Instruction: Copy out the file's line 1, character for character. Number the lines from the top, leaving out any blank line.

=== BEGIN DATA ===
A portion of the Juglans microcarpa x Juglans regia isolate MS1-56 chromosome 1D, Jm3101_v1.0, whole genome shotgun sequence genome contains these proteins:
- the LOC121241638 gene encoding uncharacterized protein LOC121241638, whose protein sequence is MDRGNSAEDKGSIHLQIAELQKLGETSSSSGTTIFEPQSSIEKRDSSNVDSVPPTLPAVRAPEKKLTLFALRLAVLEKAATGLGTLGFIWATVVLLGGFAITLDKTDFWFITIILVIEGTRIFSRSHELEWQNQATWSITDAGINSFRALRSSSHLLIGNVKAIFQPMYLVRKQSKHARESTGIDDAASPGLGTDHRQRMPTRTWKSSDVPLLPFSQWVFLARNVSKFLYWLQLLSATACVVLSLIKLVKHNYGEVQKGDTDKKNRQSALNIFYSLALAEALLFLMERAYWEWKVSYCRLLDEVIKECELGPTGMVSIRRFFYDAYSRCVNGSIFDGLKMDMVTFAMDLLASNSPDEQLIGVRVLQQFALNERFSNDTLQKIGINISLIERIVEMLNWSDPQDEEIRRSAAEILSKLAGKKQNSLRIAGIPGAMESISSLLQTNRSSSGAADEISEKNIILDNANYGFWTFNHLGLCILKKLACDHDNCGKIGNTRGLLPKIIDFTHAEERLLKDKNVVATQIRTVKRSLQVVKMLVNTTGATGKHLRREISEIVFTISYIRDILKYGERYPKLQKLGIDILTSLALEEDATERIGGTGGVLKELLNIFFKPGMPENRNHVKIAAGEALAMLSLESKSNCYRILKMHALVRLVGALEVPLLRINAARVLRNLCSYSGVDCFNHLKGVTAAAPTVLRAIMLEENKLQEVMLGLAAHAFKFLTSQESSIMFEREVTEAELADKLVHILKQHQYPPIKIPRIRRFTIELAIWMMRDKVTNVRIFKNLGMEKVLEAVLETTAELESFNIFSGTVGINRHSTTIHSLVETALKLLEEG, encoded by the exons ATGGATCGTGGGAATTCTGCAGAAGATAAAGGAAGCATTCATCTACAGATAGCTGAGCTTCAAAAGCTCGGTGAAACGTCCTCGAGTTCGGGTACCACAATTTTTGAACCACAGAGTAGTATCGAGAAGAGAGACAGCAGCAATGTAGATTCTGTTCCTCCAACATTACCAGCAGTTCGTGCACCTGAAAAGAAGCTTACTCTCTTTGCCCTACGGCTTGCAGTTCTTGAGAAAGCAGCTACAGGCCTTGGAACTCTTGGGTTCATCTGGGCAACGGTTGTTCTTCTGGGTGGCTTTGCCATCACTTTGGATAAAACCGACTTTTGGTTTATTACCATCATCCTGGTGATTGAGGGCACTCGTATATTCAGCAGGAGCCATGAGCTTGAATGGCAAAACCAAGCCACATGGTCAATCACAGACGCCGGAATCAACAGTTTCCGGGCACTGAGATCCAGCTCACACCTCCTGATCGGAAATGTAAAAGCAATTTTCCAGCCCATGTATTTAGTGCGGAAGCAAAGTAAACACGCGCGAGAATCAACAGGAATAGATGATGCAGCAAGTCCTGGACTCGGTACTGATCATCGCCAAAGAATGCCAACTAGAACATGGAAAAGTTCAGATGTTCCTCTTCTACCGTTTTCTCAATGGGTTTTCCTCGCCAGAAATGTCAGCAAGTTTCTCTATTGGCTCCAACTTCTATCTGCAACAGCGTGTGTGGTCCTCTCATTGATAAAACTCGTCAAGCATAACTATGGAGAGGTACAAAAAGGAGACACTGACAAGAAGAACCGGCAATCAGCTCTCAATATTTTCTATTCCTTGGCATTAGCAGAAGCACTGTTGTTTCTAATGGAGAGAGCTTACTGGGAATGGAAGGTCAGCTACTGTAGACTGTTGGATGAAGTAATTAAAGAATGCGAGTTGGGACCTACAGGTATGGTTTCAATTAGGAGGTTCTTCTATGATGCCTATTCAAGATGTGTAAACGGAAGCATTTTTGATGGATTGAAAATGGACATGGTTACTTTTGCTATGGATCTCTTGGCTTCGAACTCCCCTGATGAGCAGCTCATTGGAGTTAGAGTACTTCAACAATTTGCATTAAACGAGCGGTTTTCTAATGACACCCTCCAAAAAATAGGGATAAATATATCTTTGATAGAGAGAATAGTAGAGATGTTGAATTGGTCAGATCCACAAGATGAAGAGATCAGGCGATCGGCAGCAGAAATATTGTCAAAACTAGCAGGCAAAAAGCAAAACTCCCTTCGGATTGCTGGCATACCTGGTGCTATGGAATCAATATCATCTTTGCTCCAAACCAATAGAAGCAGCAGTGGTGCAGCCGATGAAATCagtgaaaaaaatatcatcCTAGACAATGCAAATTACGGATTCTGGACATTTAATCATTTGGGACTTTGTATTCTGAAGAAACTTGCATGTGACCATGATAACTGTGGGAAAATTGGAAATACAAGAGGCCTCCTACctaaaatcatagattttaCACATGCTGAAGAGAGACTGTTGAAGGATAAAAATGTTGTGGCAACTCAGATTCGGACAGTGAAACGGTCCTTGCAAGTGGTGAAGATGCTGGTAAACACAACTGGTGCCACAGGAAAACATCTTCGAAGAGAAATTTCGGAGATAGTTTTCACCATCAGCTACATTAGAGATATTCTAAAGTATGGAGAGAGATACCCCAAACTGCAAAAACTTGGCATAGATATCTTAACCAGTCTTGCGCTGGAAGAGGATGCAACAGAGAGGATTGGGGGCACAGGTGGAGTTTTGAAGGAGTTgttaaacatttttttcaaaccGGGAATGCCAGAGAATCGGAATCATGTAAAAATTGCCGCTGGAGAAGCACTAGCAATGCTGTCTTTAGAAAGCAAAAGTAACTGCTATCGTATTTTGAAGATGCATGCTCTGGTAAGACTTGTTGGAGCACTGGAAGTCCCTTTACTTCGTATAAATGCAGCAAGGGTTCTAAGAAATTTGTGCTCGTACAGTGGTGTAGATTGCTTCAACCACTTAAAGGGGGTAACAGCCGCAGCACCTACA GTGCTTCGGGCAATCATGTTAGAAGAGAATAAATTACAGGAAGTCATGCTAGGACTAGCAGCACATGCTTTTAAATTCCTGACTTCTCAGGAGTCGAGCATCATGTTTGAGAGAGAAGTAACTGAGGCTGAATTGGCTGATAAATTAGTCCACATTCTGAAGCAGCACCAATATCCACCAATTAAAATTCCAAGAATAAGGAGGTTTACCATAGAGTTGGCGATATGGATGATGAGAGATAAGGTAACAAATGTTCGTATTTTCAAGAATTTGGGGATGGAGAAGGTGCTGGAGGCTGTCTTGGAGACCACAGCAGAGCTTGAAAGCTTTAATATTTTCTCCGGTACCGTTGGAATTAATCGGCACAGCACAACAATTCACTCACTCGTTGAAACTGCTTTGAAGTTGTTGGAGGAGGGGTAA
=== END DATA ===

A portion of the Juglans microcarpa x Juglans regia isolate MS1-56 chromosome 1D, Jm3101_v1.0, whole genome shotgun sequence genome contains these proteins: